Amidst the global economic uncertainty witnessed in recent years and the increasing demand for precious metals as a commodity, Costco responded by introducing 1oz (28g) bars of 24-karat gold for sale exclusively on their online platform in September. Eligible Costco members were allowed to purchase up to two bars each.
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Why is gold a bad investment compared to COST stock?
The first and most important reason is that traders are not getting a fair price for gold when they buy it at Costco. In mid-December, gold ingots were priced about 3% higher than the fair market value of gold, which had previously reached a peak of 7.3% higher late last year. One can anticipate a comparable discount or potentially even a higher rate when selling gold.
The second reason is that the returns on gold investments are marginally small and should be only used to counter inflation and save the value invested.
Ironically, historical analysis indicates investors would have realized considerably superior returns by opting for Costco stock. Since the company’s initial public offering (IPO) in 1985, Costco stock has grown remarkably, boasting an impressive surge of +116,600%.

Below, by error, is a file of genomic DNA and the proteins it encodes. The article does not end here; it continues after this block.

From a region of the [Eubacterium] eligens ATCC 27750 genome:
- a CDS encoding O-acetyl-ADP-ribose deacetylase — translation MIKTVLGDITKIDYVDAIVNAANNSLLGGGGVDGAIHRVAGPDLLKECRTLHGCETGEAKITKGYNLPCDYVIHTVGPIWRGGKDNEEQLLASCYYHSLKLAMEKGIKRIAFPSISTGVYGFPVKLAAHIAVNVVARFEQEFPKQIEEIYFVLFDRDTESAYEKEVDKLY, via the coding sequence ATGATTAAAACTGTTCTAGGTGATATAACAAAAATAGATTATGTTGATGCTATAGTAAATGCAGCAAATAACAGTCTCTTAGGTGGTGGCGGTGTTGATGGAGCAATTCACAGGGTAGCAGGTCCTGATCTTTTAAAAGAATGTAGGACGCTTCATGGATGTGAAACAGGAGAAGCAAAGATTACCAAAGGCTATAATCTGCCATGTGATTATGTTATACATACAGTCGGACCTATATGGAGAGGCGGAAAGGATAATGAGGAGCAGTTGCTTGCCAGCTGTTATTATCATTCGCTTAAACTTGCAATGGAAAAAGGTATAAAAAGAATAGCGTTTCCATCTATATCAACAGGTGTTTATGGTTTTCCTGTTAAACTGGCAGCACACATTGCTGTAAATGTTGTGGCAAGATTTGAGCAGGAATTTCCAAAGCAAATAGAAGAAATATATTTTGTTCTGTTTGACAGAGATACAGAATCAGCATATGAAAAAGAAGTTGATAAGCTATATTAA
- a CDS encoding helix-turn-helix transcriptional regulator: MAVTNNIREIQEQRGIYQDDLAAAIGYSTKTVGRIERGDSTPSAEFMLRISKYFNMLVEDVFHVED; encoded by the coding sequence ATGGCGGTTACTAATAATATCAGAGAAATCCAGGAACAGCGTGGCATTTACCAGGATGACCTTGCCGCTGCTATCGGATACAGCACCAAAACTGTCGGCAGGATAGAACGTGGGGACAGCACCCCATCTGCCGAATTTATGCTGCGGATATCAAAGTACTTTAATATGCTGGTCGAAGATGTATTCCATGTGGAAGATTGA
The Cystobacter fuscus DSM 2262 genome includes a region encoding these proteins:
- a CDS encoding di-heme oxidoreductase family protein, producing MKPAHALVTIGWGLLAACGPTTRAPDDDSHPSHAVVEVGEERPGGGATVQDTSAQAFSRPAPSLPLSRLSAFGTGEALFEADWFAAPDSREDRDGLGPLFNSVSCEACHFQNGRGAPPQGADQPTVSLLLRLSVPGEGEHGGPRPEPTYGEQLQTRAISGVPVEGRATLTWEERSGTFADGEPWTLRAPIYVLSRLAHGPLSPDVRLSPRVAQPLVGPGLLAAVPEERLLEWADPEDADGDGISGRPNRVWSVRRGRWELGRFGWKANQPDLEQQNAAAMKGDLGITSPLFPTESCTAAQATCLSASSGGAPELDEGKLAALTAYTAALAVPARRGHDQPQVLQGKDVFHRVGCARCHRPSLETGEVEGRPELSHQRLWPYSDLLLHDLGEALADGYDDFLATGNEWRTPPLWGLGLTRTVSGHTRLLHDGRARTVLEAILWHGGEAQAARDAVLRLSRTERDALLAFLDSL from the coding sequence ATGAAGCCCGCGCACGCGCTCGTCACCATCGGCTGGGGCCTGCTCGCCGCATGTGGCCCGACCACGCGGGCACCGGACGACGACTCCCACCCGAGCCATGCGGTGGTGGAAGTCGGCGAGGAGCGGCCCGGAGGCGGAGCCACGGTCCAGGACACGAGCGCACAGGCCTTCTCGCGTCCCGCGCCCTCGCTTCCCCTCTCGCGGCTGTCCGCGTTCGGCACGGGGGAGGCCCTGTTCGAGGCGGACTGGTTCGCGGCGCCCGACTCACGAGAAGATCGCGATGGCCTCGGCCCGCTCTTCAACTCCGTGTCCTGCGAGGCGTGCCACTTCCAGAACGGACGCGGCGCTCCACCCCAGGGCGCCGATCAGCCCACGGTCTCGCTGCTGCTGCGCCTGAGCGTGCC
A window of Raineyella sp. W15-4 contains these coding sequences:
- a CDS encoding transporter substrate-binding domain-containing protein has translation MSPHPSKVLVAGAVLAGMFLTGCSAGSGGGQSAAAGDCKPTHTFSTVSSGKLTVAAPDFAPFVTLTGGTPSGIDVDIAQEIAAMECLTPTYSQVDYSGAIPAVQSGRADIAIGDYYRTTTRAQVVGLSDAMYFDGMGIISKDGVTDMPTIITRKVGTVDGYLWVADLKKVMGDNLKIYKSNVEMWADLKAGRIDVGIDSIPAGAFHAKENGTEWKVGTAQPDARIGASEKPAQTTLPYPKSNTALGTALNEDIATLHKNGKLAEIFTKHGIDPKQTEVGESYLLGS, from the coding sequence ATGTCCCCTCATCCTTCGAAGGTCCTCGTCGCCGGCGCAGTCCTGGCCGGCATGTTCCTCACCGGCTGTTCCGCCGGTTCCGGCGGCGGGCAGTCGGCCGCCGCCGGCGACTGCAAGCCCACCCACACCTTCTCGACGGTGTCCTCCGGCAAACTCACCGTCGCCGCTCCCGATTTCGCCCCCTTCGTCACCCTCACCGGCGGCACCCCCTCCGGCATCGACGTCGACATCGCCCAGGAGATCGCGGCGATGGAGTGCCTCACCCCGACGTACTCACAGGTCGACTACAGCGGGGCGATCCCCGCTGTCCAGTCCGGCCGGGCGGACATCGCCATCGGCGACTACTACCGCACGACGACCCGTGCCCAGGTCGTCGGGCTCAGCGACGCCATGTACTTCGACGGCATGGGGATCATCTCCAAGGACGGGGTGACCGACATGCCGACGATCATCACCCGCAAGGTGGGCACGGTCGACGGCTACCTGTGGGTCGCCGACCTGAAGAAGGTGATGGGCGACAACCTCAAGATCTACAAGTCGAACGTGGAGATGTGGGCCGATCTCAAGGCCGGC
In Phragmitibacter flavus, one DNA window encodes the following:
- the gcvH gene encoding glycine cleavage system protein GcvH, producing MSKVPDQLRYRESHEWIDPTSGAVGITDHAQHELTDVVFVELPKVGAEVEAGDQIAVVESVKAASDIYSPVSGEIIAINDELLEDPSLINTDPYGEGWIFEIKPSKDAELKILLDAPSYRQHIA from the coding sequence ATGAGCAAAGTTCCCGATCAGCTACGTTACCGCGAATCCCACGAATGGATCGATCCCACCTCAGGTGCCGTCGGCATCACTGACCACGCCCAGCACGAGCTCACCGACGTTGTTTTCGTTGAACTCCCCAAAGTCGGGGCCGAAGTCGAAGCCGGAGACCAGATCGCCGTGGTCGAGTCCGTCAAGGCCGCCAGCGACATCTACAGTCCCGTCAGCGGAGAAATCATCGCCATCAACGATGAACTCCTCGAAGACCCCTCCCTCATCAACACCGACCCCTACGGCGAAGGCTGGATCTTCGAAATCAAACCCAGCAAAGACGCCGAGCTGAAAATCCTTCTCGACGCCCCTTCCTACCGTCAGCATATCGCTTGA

In contrast, the appreciation of gold stands at +413%, while inflation has registered a comparatively modest increase of +228%. This historical performance underscores the potential advantages of investing in Costco stock instead of traditional gold holdings, per a post on X from stock analyst Charlie Bilello on January 24.
COST stock price analysis
At the time of press, COST stock was trading at $687.59, experiencing a decrease of -0.71% since the previous closure, contrary to gains of 1.22% over the last five trading sessions.
Those investors who opted to allocate resources to gold instead of COST stock might regret their decision. COST stock proved to be a real performer since its IPO almost four decades ago.
Disclaimer: The content on this site should not be considered investment advice. Investing is speculative. When investing, your capital is at risk.